College: The First Significant Cost
We could get as granular as looking at how much it cost for you to be born, but let’s not get too crazy. Instead we’ll fast forward to picking the right school when you leave your parent’s nest. According to the College Board, the nation’s average cost of tuition for one year of school is $9,650 for state residents at public colleges, $24,930 for out-of-state residents attending public universities, and $33,480 for students attending private colleges. We’re off to an expensive start! This cost doesn’t include any costs outside of tuition!
Throughout the rest of this article, we’ll continue to include averages and variables for the associated costs of becoming a CPA, but we’ll also hone in on the specifics for a candidate in California just so we can highlight the process.
And in California, the school with the highest first-time CPA Exam pass rate belongs to the University of California, Los Angeles with a pass rate of 82.4% according to Masters in Accounting. That’s rather spectacular. So how much does it cost? Keep in mind, these numbers are for in-state tuition, so it’s going to be much more expensive if you’re coming from another location.
|1 Academic Year||On Campus Living||Off Campus Living||Living with Relatives|
|Tuition and Fees||$13,254||$13,254||$13,254|
|Room and Board||$15,441||$13,206||$6,132|
|Books and Supplies||$1,173||$1,173||$1,173|
That’s for one year… times the four it’ll take to complete the degree: $112,056. Welcome to the college in America.
Attending UCLA as a California resident will cost you over $100k, and net you roughly 120 semester-equivalent hours towards the required 150 hours you need. Let’s move onto the next phase where you’ll obtain the remaining 30 hours needed.
One of the top schools for obtaining a master’s degree in accounting is just down the road from UCLA. San Diego State University offers one of the best Master of Science in Accounting degrees available in the United States. There are three specializations within the degree: Accounting Information Systems, Financial Reporting, or Taxation. You can even tailor your electives and course program to specifically help prepare you to sit for the CPA Exam.
In addition to the MSA, SDSU offers a Master of Business Administration (MBA), a Master of Science in Information Systems (MSIS), and a Master of Science in Business Administration with a concentration in Financial and Tax Planning (MSBA-FTP). And here’s how much each are going to cost you, in total:
The above information is just the price of school. We’ve left out the cost of living for this portion. But hey, if you’re still able to live in your parents’ basement, then good on you. Most of you, we suspect, will be living on your own, making your way in the world. Some of you will be fortunate enough to leave college and begin work as an intern at one of the big four accounting firms or even a smaller firm. Many of these firms will have some kind of reimbursement program for tuition at a grad school or scholarships. If so, then the cost of this portion of your journey to becoming a CPA could be drastically subsidized.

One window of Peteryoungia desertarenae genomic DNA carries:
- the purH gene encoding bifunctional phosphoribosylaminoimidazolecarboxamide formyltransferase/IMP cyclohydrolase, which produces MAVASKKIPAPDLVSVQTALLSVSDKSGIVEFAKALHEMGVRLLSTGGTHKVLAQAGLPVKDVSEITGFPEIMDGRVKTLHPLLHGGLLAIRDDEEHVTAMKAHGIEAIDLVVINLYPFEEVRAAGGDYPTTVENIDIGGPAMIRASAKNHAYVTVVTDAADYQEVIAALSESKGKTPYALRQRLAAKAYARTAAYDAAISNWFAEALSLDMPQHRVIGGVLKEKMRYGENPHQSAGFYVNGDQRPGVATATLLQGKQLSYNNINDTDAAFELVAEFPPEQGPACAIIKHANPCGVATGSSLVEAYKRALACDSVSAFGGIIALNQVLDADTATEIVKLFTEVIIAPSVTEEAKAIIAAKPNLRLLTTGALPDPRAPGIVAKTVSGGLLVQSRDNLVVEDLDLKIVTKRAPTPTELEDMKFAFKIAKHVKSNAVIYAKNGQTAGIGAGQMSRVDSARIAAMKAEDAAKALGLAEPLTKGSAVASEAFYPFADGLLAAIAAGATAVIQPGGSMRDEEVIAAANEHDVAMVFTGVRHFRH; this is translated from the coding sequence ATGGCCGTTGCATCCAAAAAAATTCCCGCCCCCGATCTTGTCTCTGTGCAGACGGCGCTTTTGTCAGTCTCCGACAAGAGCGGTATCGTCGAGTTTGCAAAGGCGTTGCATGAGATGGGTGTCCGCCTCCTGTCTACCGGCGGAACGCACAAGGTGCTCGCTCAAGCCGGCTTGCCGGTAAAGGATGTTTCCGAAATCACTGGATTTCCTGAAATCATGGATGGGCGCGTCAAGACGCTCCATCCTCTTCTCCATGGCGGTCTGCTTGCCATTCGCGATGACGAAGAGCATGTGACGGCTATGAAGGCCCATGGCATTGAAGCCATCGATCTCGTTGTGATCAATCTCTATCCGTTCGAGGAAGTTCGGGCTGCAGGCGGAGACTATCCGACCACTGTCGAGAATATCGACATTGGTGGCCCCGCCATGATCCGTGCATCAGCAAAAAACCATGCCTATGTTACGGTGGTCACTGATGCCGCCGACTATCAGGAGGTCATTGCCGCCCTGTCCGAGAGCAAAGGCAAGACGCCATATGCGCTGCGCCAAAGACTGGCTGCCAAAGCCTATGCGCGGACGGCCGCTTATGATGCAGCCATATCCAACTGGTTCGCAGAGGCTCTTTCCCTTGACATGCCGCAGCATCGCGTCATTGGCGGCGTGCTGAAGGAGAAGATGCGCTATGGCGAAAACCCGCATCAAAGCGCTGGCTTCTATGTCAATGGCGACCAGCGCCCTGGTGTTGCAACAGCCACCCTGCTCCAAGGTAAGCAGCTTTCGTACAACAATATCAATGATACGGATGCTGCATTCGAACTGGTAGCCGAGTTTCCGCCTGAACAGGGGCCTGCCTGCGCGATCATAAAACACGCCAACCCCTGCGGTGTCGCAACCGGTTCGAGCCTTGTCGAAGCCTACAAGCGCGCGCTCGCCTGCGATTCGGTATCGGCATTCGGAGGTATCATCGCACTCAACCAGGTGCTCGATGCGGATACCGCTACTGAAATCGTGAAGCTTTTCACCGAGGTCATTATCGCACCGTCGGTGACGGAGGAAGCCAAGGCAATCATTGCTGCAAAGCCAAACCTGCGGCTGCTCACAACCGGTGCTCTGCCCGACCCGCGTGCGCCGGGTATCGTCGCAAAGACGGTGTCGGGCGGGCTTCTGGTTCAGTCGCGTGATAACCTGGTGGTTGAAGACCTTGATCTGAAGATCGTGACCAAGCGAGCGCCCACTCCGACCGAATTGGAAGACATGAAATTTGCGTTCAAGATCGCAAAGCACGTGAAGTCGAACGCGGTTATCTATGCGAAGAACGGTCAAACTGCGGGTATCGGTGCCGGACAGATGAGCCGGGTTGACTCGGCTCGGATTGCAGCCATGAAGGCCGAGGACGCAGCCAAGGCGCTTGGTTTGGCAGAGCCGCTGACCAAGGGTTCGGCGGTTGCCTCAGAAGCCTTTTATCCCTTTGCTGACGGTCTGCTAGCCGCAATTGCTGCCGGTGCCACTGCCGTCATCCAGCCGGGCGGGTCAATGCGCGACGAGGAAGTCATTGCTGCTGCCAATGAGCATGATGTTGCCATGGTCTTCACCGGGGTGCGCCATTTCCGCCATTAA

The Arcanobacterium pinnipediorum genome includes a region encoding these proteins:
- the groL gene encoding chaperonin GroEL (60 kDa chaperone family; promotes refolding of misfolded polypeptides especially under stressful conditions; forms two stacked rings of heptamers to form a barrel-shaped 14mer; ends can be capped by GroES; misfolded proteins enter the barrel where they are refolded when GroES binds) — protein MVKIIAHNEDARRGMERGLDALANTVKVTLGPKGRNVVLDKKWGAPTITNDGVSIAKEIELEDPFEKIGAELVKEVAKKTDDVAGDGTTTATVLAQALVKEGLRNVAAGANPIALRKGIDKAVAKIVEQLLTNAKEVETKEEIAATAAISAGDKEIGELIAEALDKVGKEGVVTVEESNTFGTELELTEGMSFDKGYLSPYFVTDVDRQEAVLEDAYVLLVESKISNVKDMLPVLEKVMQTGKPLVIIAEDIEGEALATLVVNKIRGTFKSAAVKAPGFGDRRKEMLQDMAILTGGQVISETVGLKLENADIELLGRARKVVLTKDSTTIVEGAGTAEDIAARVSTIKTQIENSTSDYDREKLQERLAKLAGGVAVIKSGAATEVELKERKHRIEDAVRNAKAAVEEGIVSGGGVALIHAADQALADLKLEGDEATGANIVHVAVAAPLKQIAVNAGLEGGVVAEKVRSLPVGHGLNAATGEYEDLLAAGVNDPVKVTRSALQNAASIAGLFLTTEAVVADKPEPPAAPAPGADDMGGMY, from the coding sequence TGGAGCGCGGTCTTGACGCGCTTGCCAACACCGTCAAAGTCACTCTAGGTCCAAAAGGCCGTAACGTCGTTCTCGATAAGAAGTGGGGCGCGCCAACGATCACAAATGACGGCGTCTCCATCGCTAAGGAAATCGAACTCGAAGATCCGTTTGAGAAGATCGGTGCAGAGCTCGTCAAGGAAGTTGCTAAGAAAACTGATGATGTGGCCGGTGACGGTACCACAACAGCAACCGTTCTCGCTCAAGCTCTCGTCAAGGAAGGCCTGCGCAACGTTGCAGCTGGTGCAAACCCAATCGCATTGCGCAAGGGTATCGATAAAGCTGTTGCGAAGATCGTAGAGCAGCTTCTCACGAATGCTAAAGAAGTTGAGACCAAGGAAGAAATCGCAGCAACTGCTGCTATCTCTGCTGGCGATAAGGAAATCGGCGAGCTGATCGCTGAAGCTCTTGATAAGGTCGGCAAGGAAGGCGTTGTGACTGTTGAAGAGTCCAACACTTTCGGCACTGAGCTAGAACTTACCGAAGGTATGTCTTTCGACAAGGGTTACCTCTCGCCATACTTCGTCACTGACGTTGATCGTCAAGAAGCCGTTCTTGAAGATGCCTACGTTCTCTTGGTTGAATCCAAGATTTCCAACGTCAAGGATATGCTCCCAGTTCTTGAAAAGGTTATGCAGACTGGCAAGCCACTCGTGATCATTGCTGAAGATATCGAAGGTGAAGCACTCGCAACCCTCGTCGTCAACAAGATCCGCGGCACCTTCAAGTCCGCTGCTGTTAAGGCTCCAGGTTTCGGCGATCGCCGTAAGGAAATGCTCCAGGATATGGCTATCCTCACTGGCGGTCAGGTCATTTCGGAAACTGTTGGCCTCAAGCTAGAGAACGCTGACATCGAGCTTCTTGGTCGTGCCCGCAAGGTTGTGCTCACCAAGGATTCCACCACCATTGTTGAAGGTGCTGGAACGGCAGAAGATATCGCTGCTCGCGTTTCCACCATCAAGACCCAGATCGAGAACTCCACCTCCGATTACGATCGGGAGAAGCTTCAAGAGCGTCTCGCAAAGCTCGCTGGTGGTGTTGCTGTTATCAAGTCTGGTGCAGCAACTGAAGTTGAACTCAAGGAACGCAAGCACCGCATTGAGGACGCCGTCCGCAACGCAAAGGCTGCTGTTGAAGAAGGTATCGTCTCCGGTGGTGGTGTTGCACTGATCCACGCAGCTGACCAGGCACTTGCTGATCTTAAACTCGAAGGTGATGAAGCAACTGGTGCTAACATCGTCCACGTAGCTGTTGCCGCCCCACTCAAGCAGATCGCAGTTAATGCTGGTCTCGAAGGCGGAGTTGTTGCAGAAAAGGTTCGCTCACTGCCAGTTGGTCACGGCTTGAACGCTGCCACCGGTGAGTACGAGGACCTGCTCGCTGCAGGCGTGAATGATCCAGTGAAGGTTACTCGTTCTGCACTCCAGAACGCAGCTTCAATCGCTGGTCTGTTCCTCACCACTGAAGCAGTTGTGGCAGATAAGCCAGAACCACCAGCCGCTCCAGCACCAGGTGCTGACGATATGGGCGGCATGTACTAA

Others might opt to keep working similar jobs they held during college so that they can have the most flexible schedule that will afford them the ability to attend full-time. But despite being cheaper up front, those students aren’t as likely to receive scholarships or tuition reimbursement. But they will have much more freedom upon graduating in deciding where to live/work.
So far, our typical Californian aspiring to become the next best CPA in all the land has gone off to college, graduated with all the honors one could want and racked up a sizeable sum of cost in pursuit of his/her dreams. But, to be fair, the amount needed to get this far is not much different than the amount anybody is going to have to spend in any field to do just about anything in this country besides flipping burgers at McDonald’s.
Narrowing our person down to someone who left the nest, got a paid internship at a medium-sized accounting firm, and had to foot the bill for part-time grad school in pursuit of a Master of Science in Accounting, has spent $133,471.
Time to Take the Test
It’s that time! Our future CPA rockstar has completed all the requirements, which if you’re unsure of what exactly those are, we’ve listed them here. And now to the meat of the matter: the cost to take the CPA Exam.
It differs from state to state, with each jurisdiction’s Board of Accountancy having their own prices to apply and for each section of the CPA Exam. With this information being somewhat difficult to obtain, we’d recommend going here to look up whichever jurisdiction you’d like to know more about. Here’s what our Californian candidate will have to fork over:
|Initial Application Fee||$100|
California has a testing window of 18 months. This is in candidates’ favor should they want to pay for all four sections of the CPA Exam at once. This is highly discouraged, because even though our candidate went to UCLA, the school with the highest first-time passing rate, it is still a very short time and a very, very difficult test. Should they fail just one section after having paid in full for all four, it is extremely unlikely they will finish the rest of the exam and retake the failed section within the 18 month timeframe.